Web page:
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We arrived in Gordes and couldn’t believe the buildings clinging to the side of such a steep hill. It was a winding road to get there, and European roads are the least generous when it comes to two way travel. For once I was not the driver- my mum and sister shared this responsibility, and I must say I think my motion-sickness is getting worse as I get older as even in the front seat all the quick twists and turns and deeking around oncoming traffic made me a little green along the way.

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Winding streets with the bumpiest, roughest cobblestone yet, we wandered in and out of boutiques, jewelry stores and galleries, and found yet another exhibition I enjoyed. Pieces made from found wood and incorporated with metal, fabric, and stone, animals and people were set in whimsical sculptures that I wanted to take home as well.

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We then headed home via the Abbé Senanque in the bottom of a valley with lavender fields. It was so relaxing you just felt your blood pressure drop as you stepped out of the car. We watched them gather the lavender bunches in one field before stepping into the sanctuary of the Abbé for a few minutes. It was a modest church with no decoration or sculpture, and it was very peaceful.

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A great way to finish our exploration before heading home for our second dinner. More photos of dinner, of course.

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Crispy tartin with olive tapenade, diced tomatoes, basil and fresh chèvre.

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Grilled organic chicken nested on steamed green beans with a tower of lightly grilled zucchini containing both toasted and soft spelt “risotto”.

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Warmed Camembert sprinkled with dried thyme.

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Cheese yogurt ice cream atop grilled figs from the garden, dressed with a red wine reduction on top of a sable cookie.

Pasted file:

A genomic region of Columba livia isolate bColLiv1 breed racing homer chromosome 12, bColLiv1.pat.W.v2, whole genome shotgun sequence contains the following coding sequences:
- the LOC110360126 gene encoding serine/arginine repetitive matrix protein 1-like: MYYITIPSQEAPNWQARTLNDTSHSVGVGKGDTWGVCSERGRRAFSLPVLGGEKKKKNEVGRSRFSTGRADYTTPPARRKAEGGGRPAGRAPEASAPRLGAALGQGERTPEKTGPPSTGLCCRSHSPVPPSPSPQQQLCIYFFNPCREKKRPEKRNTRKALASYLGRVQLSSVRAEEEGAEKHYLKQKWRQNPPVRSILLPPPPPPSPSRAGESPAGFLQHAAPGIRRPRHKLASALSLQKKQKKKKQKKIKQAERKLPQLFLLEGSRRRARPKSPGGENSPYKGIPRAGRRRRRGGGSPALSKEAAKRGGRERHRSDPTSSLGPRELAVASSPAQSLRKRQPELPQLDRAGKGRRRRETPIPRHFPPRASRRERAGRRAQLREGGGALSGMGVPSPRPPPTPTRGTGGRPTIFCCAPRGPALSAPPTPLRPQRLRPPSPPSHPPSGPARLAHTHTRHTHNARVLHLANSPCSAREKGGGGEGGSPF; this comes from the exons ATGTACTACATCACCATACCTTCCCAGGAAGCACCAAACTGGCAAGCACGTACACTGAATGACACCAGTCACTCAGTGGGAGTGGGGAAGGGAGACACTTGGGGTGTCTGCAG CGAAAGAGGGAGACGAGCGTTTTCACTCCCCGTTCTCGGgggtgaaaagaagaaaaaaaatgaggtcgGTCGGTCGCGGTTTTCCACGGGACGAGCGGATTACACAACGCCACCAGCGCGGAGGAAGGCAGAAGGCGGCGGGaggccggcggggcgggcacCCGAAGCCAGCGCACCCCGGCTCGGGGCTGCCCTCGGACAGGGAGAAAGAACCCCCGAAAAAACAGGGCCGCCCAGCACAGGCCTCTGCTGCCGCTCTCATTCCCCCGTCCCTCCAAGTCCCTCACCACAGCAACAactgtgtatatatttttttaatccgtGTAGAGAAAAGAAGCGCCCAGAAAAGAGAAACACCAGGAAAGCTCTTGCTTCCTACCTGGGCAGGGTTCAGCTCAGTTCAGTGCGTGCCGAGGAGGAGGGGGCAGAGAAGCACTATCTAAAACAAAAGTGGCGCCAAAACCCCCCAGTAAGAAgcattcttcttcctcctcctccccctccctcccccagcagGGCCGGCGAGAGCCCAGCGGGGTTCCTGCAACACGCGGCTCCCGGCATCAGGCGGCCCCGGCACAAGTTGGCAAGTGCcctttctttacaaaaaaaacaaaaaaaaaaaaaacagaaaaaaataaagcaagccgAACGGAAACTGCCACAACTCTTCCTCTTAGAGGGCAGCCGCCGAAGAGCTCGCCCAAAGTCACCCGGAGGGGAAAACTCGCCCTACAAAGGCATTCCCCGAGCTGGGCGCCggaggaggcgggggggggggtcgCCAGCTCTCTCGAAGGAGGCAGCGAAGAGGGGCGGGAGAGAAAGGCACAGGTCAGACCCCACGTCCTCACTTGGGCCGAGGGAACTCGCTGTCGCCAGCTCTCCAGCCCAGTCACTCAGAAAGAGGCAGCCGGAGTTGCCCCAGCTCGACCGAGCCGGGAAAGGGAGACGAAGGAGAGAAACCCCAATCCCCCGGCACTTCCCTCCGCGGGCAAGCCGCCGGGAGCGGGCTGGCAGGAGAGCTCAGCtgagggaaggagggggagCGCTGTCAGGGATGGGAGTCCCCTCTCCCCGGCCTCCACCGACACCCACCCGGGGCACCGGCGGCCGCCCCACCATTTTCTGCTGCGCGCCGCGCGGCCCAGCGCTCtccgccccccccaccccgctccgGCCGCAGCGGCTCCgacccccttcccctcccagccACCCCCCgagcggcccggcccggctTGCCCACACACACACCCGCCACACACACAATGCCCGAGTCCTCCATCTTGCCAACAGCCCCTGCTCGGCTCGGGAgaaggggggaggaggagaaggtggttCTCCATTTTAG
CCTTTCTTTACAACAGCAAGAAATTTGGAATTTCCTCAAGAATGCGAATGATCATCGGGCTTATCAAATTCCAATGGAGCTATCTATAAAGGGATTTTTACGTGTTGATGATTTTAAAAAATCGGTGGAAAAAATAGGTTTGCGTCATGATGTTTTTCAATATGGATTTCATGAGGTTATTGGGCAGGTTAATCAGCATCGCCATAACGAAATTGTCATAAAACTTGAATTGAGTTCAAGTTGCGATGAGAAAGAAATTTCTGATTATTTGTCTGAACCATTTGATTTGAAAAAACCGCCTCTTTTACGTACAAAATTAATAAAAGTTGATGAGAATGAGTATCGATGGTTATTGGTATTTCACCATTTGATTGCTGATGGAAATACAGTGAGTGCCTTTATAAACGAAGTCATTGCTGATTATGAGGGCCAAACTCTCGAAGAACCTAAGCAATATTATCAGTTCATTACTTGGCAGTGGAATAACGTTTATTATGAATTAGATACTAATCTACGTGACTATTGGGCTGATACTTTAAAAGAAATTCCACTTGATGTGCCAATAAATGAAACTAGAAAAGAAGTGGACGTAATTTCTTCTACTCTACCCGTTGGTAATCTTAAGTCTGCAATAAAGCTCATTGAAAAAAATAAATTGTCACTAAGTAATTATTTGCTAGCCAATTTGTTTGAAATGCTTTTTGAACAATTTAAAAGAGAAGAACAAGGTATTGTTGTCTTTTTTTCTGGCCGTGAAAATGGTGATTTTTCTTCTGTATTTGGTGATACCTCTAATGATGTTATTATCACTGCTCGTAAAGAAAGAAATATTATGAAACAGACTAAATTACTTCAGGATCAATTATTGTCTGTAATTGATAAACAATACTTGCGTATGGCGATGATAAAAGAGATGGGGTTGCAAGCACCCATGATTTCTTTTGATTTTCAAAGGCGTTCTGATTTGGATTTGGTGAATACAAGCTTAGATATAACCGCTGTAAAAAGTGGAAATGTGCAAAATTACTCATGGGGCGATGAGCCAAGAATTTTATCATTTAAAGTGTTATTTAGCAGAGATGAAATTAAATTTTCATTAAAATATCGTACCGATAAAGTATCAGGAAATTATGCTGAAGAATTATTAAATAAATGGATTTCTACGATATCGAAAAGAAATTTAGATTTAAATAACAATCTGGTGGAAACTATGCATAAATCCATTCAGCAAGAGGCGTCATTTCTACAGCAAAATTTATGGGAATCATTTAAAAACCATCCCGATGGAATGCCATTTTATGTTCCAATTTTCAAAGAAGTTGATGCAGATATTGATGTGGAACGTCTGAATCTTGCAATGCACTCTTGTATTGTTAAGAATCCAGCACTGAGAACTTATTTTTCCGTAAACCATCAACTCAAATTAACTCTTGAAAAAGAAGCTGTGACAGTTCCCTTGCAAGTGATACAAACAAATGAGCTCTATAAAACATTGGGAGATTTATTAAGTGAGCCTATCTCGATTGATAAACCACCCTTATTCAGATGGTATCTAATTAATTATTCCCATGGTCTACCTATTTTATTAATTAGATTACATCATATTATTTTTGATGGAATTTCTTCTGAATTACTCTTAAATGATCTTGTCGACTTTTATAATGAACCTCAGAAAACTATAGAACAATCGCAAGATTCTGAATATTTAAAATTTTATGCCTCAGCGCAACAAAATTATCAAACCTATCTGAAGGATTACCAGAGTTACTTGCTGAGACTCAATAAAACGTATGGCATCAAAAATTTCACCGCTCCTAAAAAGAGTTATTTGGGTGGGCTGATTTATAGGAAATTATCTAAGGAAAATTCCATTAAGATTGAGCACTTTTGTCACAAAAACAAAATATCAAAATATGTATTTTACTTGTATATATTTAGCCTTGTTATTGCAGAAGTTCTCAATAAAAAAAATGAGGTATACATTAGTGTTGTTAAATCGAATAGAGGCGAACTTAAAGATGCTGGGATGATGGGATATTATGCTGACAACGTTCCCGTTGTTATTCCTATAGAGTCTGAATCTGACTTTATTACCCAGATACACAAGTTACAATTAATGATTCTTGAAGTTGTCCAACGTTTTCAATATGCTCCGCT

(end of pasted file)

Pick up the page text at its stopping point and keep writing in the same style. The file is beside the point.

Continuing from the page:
We designated Tuesday and Friday as ‘pool days’, and promised ourselves we would take it easy on those days, and only leave the villa to go to a market or get dinner. It was perfect weather for lounging by a pool, and the saltwater of the pool made it actually possible for me to enjoy the water without goggles as I find that chlorine pools make it difficult to open my eyes underwater. It was glorious.

Lunchtime picnic

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We met several other villa guests through the week from all over- some from elsewhere in France, one couple from Switzerland, one couple from USA and one couple from Berlin. There was almost always company at the pool, and at 4pm every day Phillipe would bring homemade iced tea to the poolside. Have I mentioned it’s heaven there? 🙂

On Wednesday we wanted a lighter travel day on a central route around our area through Bleauvac, Malemort, Methamis and St Didier, where we heard that they make best nougat in France. These towns had small main streets, charming buildings, churches, and many doors and shutters we wanted to capture in photos. In St Didier, we picked up nougat and a few other sweet snacks, and delicious stone oven pizza in Malemort were highlights to the exploration.

The blue paint colour that we've decided needs to be more prevalent in Calgary....

The blue paint colour that we’ve decided needs to be more prevalent in Calgary….

Where we stopped and had lunch- amazing pizza!

Where we stopped and had lunch- amazing pizza!

We loved the colourful shutters and doors throughout Provence, so as you can see we kept taking photos of them…

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 Yes, this giant brick of dessert can be yours for only $45.00.

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On Thursday we headed towards Sault, because it is known as the the heart of Lavender country. Phillipe was eager to recommend that on the way to Sault we take the road through Bedoin and up to the top of Mont Ventoux- the largest mountain in the area that we could see the white limestone peak and weather station/communication tower from everywhere in the area. We took his suggestion and went through Bedoin, a small but interesting looking town we decided we would revisit later. There were a lot of cyclists on the road and it was part way up the winding (have I mentioned: narrow?!) road of Mt Ventoux we decided we must be in the middle of a huge bicycle race or ride because there were dozens and dozens of cyclists making their way to the top as well. Try driving a manual car on a tiny road that twists and turns up a mountain with sheer drops on one side and cyclists veering in and out in front of you as well as oncoming traffic coming down…. We were going to need the relaxing lavender fields at the end of this!!

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This was partway up when we had a bit more space. And where it was flat. Actually, this photo does not give any real representation of our journey up the mountain. Except that there is proof of both cyclists and cars…. So in that case, you may want to disregard this photo. 😉

The hiking trail up. Dry and windy, but what a view at the top!